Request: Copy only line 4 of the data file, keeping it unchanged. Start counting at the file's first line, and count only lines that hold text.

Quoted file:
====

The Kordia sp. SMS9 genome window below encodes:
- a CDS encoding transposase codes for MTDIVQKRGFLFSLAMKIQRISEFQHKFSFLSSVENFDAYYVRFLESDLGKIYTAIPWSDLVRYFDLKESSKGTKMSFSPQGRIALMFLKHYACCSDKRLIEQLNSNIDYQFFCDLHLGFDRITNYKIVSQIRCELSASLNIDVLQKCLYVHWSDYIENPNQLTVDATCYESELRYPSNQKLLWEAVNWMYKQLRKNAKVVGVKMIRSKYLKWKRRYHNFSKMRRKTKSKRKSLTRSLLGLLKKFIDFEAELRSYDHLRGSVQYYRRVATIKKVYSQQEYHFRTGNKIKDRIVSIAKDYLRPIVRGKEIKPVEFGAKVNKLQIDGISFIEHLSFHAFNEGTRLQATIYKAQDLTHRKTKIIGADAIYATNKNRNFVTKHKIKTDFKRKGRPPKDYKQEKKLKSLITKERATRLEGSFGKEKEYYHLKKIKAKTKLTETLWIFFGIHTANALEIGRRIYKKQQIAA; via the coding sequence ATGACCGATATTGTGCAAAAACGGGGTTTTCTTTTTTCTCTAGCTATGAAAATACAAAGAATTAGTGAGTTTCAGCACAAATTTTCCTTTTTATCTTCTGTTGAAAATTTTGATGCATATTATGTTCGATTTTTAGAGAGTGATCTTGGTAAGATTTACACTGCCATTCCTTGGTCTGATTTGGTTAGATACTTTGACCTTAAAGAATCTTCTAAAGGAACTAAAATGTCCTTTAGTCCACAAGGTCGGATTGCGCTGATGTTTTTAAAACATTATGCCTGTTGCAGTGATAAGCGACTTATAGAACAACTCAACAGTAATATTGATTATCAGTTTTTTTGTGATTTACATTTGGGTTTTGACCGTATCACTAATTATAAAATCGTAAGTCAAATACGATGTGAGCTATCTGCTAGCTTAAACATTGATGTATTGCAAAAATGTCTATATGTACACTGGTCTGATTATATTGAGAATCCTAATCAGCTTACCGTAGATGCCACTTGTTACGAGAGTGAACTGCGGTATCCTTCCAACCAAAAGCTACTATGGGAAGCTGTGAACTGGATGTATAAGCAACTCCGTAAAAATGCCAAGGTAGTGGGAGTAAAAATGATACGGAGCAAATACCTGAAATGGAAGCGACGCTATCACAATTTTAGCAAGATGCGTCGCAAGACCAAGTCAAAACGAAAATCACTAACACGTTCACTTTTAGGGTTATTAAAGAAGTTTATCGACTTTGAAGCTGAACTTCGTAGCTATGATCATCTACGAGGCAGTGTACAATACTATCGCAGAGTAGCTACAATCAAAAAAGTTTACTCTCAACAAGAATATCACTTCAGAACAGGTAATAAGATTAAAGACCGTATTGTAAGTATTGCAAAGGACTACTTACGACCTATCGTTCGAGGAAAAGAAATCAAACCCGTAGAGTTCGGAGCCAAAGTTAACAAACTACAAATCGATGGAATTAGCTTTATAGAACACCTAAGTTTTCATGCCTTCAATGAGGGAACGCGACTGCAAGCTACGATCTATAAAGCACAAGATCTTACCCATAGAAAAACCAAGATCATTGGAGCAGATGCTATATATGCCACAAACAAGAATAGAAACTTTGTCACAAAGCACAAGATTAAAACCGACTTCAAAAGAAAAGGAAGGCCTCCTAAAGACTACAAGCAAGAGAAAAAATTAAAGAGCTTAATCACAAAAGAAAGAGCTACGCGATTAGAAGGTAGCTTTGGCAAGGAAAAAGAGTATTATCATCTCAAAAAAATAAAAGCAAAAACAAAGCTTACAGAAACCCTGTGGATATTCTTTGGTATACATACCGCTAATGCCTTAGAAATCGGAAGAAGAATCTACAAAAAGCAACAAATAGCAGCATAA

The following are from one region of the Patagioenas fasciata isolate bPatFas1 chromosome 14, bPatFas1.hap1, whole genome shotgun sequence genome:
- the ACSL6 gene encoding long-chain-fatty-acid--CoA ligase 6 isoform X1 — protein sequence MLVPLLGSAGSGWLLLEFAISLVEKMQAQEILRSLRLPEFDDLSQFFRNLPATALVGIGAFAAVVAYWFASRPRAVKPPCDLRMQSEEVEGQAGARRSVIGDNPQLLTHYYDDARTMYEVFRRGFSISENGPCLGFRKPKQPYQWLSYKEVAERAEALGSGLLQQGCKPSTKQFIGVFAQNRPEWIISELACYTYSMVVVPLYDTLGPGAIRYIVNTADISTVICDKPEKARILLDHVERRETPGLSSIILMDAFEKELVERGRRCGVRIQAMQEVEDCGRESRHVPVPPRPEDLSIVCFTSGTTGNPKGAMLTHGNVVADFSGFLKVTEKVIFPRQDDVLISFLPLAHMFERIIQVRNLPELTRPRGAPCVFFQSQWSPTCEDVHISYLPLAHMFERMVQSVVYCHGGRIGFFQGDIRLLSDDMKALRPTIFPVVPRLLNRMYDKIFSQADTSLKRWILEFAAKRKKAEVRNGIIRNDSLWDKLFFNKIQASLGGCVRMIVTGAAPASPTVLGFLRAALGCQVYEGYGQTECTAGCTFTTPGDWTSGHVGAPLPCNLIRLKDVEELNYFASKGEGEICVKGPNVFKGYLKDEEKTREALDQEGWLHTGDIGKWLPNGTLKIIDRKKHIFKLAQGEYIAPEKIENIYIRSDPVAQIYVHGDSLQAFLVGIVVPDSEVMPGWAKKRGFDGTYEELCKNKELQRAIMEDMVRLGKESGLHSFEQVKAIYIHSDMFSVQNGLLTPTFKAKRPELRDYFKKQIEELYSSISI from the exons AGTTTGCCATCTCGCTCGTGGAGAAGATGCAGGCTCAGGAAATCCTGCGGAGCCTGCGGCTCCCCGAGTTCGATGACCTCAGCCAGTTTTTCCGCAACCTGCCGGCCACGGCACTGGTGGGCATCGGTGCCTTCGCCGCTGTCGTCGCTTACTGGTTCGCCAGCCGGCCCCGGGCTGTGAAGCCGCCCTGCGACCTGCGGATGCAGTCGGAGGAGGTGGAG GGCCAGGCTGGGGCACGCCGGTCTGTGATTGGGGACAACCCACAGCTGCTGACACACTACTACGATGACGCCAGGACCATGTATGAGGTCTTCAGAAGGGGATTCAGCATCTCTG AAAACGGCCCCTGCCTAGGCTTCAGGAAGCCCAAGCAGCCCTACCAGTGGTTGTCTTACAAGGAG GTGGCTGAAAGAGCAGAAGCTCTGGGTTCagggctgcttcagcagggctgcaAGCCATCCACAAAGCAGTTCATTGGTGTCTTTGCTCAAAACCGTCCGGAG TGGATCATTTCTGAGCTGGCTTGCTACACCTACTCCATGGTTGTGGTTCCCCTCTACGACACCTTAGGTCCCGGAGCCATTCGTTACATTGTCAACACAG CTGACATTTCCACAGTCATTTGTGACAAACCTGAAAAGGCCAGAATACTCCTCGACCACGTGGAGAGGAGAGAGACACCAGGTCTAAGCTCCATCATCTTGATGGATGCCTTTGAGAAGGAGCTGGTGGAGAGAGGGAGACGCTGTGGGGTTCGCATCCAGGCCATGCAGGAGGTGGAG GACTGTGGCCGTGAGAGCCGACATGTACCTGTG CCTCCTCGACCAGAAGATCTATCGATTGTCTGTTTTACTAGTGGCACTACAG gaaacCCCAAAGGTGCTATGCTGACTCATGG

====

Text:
- the ACSL6 gene encoding long-chain-fatty-acid--CoA ligase 6 isoform X1 — protein sequence MLVPLLGSAGSGWLLLEFAISLVEKMQAQEILRSLRLPEFDDLSQFFRNLPATALVGIGAFAAVVAYWFASRPRAVKPPCDLRMQSEEVEGQAGARRSVIGDNPQLLTHYYDDARTMYEVFRRGFSISENGPCLGFRKPKQPYQWLSYKEVAERAEALGSGLLQQGCKPSTKQFIGVFAQNRPEWIISELACYTYSMVVVPLYDTLGPGAIRYIVNTADISTVICDKPEKARILLDHVERRETPGLSSIILMDAFEKELVERGRRCGVRIQAMQEVEDCGRESRHVPVPPRPEDLSIVCFTSGTTGNPKGAMLTHGNVVADFSGFLKVTEKVIFPRQDDVLISFLPLAHMFERIIQVRNLPELTRPRGAPCVFFQSQWSPTCEDVHISYLPLAHMFERMVQSVVYCHGGRIGFFQGDIRLLSDDMKALRPTIFPVVPRLLNRMYDKIFSQADTSLKRWILEFAAKRKKAEVRNGIIRNDSLWDKLFFNKIQASLGGCVRMIVTGAAPASPTVLGFLRAALGCQVYEGYGQTECTAGCTFTTPGDWTSGHVGAPLPCNLIRLKDVEELNYFASKGEGEICVKGPNVFKGYLKDEEKTREALDQEGWLHTGDIGKWLPNGTLKIIDRKKHIFKLAQGEYIAPEKIENIYIRSDPVAQIYVHGDSLQAFLVGIVVPDSEVMPGWAKKRGFDGTYEELCKNKELQRAIMEDMVRLGKESGLHSFEQVKAIYIHSDMFSVQNGLLTPTFKAKRPELRDYFKKQIEELYSSISI from the exons AGTTTGCCATCTCGCTCGTGGAGAAGATGCAGGCTCAGGAAATCCTGCGGAGCCTGCGGCTCCCCGAGTTCGATGACCTCAGCCAGTTTTTCCGCAACCTGCCGGCCACGGCACTGGTGGGCATCGGTGCCTTCGCCGCTGTCGTCGCTTACTGGTTCGCCAGCCGGCCCCGGGCTGTGAAGCCGCCCTGCGACCTGCGGATGCAGTCGGAGGAGGTGGAG GGCCAGGCTGGGGCACGCCGGTCTGTGATTGGGGACAACCCACAGCTGCTGACACACTACTACGATGACGCCAGGACCATGTATGAGGTCTTCAGAAGGGGATTCAGCATCTCTG AAAACGGCCCCTGCCTAGGCTTCAGGAAGCCCAAGCAGCCCTACCAGTGGTTGTCTTACAAGGAG GTGGCTGAAAGAGCAGAAGCTCTGGGTTCagggctgcttcagcagggctgcaAGCCATCCACAAAGCAGTTCATTGGTGTCTTTGCTCAAAACCGTCCGGAG TGGATCATTTCTGAGCTGGCTTGCTACACCTACTCCATGGTTGTGGTTCCCCTCTACGACACCTTAGGTCCCGGAGCCATTCGTTACATTGTCAACACAG CTGACATTTCCACAGTCATTTGTGACAAACCTGAAAAGGCCAGAATACTCCTCGACCACGTGGAGAGGAGAGAGACACCAGGTCTAAGCTCCATCATCTTGATGGATGCCTTTGAGAAGGAGCTGGTGGAGAGAGGGAGACGCTGTGGGGTTCGCATCCAGGCCATGCAGGAGGTGGAG GACTGTGGCCGTGAGAGCCGACATGTACCTGTG CCTCCTCGACCAGAAGATCTATCGATTGTCTGTTTTACTAGTGGCACTACAG gaaacCCCAAAGGTGCTATGCTGACTCATGG